Part 2: Automotive Recruiting Tips for Attracting Young Talent

Transparency is critical to Generation Y and it starts with the job posting.  Dealerships should consider posting information regarding employment directly on dealership websites to include details on job responsibilities and expectations, compensation and benefit plans, sales training programs, and most importantly, opportunities for career growth and development.  This same information should also be reflected in any additional job postings, be it online or in print.  Job postings should be clear and not misleading.  For example, a sales position should not be posted as marketing or a customer service role.

The educated Generation Y population is looking for a better balance of life and career.  Addressing their wishes may have an improved effect on their overall sales performance.  Creating flexible schedules that mimic corporate America with 40-hour weeks and at least monthly weekends off is suggested.  Most dealerships will pack their sales floor with staff out of fear there will not be enough coverage.  Couple log hours and idle time and you have created a double edge sword for Generation Y, who is use to instant gratification and furiously fast multilevel tasking.  The result is a shift in work ethic in the younger generations, who can become complacent and unmotivated leading them to quit.  Dealerships can avoid this trap by watching floor traffic and make note of peak hours and non-peak hours and modify the schedule accordingly.

Income security is another appealing point for Generation Y.  This generation prefers the security of a salary or hourly wage over risking making more money on a commission based pay structure.  Generation Y is the cumulative result of “feel good” education and “everyone is a winner” sports programs and therefore lack the thick skin for aggressive selling or perceived financial risk  Creating realistic training salaries and pay plans that combine salary with commission is alluring to this generation of up and coming salespeople.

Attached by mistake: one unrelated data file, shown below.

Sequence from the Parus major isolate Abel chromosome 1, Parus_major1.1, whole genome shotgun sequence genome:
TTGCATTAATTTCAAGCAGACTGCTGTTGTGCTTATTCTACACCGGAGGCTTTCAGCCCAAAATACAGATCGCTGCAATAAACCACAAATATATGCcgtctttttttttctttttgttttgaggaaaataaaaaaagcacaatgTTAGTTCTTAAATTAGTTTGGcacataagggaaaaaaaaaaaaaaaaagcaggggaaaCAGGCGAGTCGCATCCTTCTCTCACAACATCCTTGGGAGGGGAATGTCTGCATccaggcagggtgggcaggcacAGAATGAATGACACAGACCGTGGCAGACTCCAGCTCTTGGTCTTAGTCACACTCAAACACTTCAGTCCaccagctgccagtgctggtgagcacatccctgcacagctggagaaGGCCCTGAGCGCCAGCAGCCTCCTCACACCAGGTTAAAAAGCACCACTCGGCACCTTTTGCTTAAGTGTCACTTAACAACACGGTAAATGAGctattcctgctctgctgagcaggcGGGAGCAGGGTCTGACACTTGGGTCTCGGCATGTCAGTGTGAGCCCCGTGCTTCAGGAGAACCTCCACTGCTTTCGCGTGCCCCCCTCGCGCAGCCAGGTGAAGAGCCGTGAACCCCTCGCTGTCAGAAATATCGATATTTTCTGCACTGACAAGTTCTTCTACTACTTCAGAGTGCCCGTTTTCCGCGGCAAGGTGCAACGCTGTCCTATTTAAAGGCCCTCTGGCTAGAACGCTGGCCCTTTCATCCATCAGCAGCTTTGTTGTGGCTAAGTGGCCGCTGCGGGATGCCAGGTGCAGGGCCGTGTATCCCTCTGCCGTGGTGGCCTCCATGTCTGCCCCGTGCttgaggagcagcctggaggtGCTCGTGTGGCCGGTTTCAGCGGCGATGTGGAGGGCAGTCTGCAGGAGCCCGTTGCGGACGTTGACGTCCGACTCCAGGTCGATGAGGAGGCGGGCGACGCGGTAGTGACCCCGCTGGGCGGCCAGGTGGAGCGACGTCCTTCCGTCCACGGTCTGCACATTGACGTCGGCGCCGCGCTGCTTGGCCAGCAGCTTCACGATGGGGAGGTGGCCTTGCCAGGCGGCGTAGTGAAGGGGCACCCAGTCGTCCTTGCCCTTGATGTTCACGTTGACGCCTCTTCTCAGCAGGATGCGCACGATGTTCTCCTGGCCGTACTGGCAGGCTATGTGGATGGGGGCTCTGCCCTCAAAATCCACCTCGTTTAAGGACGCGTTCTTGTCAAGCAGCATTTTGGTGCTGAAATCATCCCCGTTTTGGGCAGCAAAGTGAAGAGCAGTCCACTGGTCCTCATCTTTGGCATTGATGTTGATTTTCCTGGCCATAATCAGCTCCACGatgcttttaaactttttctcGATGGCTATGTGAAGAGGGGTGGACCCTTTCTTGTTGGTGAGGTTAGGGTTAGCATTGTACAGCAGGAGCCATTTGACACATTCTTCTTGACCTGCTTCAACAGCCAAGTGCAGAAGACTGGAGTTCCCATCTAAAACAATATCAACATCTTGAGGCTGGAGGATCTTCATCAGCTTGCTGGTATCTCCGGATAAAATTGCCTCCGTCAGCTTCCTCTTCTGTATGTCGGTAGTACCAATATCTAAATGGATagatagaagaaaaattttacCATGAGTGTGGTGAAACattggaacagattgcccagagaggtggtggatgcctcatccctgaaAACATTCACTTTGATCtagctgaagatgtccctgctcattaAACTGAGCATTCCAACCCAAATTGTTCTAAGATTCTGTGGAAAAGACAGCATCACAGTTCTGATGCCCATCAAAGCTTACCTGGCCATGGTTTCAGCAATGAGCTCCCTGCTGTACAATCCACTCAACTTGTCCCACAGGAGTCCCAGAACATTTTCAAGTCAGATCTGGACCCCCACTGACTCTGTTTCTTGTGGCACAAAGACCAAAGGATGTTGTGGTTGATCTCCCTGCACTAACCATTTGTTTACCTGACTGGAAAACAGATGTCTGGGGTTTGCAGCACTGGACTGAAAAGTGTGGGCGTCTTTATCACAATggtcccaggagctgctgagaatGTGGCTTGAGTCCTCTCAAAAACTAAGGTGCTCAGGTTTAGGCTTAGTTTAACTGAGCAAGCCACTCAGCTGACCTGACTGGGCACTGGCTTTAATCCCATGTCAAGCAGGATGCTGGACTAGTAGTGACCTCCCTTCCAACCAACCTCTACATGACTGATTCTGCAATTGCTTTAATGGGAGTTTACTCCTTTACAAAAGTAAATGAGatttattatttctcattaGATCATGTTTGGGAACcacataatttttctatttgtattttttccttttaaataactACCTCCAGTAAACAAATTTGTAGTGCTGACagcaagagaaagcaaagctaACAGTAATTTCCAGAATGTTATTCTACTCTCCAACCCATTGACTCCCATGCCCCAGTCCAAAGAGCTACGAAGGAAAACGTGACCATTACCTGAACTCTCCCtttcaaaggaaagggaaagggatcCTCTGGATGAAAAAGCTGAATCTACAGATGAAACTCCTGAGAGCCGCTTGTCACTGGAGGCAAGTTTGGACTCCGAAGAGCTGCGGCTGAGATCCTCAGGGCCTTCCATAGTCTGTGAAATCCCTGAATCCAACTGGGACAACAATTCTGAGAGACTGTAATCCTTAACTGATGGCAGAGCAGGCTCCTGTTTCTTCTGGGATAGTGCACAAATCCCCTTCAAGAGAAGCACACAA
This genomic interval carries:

This generation lacks an individual competitive streak and is greatly motivated to be part of a team.  When constructing a training program, consider team building as part of the structure instead of competition between individuals.  During training, demonstrate why something is important instead of just giving a direct order.  Show them how each step of the process builds on the previous step.  Help them to visualize how what they do affects other departments.  Create a network of support inside the training module.  This generation is also highly technology driven and savvy.  Take advantage of this asset by including the use of modern technology during training and expand their sales role to include social media and digital marketing opportunities.

If you need help with recruiting automotive salespeople, The Manus Group is your helping hand!  Visit our website at or call us at 888.735.8311.


About the Author